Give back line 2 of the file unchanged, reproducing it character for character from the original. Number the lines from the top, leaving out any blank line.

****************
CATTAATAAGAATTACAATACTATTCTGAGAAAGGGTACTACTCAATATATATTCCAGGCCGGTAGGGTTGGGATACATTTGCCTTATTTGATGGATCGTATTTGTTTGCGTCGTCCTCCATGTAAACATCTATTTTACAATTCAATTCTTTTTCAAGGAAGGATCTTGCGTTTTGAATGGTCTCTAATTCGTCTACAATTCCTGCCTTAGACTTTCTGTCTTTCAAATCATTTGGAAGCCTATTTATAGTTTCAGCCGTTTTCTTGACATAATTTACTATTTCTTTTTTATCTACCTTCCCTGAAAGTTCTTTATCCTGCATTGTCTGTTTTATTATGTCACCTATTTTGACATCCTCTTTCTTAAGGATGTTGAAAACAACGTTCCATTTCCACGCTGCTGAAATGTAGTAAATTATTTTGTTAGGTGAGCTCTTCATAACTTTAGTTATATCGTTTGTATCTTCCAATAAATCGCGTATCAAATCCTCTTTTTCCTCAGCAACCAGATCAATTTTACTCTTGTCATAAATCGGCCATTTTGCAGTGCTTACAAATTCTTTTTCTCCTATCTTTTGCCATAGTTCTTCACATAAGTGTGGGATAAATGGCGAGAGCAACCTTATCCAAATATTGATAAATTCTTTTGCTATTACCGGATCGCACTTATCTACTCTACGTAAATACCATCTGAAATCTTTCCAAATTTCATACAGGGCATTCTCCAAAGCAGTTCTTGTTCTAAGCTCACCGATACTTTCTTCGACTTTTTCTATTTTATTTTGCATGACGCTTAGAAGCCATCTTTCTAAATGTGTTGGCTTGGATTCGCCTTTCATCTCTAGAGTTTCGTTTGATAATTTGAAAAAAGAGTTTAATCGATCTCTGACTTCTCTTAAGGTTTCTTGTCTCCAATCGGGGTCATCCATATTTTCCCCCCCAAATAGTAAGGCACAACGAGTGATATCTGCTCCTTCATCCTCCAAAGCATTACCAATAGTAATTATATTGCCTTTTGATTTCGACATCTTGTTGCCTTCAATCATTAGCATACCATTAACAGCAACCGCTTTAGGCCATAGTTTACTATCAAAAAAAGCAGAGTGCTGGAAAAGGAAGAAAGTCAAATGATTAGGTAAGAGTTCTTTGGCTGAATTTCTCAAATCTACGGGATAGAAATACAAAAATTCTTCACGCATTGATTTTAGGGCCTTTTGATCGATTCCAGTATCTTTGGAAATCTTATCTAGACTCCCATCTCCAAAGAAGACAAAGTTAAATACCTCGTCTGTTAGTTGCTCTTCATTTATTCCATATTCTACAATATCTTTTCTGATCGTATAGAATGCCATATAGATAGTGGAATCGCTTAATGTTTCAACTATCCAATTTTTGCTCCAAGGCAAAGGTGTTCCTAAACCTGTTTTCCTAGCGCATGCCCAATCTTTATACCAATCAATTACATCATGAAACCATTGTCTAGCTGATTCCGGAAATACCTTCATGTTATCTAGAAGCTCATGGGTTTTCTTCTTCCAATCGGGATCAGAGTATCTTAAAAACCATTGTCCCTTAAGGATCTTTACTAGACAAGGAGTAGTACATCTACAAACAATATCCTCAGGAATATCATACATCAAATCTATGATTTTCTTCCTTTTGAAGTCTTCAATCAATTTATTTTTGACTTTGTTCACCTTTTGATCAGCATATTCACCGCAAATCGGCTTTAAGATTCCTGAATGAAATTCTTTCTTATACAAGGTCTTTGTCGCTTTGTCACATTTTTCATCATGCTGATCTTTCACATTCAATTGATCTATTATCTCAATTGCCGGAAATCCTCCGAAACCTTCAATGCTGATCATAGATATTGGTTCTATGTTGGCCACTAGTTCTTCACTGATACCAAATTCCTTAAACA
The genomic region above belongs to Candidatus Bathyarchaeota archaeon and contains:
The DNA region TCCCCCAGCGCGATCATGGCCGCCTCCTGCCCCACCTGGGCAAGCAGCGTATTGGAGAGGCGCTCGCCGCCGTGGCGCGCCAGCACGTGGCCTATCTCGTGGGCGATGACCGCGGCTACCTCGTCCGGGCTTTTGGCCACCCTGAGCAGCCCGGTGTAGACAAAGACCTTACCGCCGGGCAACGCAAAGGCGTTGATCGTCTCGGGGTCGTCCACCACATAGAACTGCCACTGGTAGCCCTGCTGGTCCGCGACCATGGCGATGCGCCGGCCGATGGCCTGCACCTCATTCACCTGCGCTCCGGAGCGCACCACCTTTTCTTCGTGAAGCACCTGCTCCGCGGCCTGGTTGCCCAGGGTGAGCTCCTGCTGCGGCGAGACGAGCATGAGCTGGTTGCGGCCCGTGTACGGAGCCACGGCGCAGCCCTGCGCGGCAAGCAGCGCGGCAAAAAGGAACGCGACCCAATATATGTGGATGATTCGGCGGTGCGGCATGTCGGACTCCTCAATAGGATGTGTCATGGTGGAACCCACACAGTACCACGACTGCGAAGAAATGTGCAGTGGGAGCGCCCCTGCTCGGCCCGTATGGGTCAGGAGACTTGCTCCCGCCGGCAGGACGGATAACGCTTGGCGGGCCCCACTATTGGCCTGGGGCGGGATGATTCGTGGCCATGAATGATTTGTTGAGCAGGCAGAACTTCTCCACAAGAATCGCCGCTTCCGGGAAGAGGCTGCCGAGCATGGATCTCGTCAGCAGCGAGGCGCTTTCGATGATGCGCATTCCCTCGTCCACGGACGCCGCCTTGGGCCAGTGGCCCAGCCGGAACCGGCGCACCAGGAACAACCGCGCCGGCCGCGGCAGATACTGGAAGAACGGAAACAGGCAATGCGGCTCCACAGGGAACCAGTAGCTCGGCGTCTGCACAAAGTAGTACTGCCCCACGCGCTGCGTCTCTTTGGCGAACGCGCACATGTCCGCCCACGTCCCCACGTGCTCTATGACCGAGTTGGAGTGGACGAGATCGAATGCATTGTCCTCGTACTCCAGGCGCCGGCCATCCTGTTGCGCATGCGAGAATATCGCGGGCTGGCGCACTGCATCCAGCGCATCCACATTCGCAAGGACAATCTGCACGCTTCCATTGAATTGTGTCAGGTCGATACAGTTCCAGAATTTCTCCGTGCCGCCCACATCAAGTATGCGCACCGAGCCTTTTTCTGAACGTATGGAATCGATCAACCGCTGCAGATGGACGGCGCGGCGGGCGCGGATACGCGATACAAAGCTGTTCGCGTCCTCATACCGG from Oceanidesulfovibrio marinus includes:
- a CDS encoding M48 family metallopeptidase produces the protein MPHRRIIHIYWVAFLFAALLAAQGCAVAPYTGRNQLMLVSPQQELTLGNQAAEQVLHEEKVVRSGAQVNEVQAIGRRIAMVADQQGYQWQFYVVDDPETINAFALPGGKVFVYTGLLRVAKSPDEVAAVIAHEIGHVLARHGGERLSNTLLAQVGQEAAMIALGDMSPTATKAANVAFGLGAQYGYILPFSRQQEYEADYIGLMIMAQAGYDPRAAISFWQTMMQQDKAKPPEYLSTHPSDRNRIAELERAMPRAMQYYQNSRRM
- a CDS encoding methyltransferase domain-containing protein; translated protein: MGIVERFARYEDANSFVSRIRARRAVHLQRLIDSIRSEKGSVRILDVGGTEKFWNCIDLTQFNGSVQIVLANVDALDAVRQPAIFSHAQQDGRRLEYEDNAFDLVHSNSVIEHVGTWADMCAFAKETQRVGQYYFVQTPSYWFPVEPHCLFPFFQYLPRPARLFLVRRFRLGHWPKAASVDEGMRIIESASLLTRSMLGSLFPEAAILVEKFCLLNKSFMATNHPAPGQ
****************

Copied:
The genomic region above belongs to Candidatus Bathyarchaeota archaeon and contains: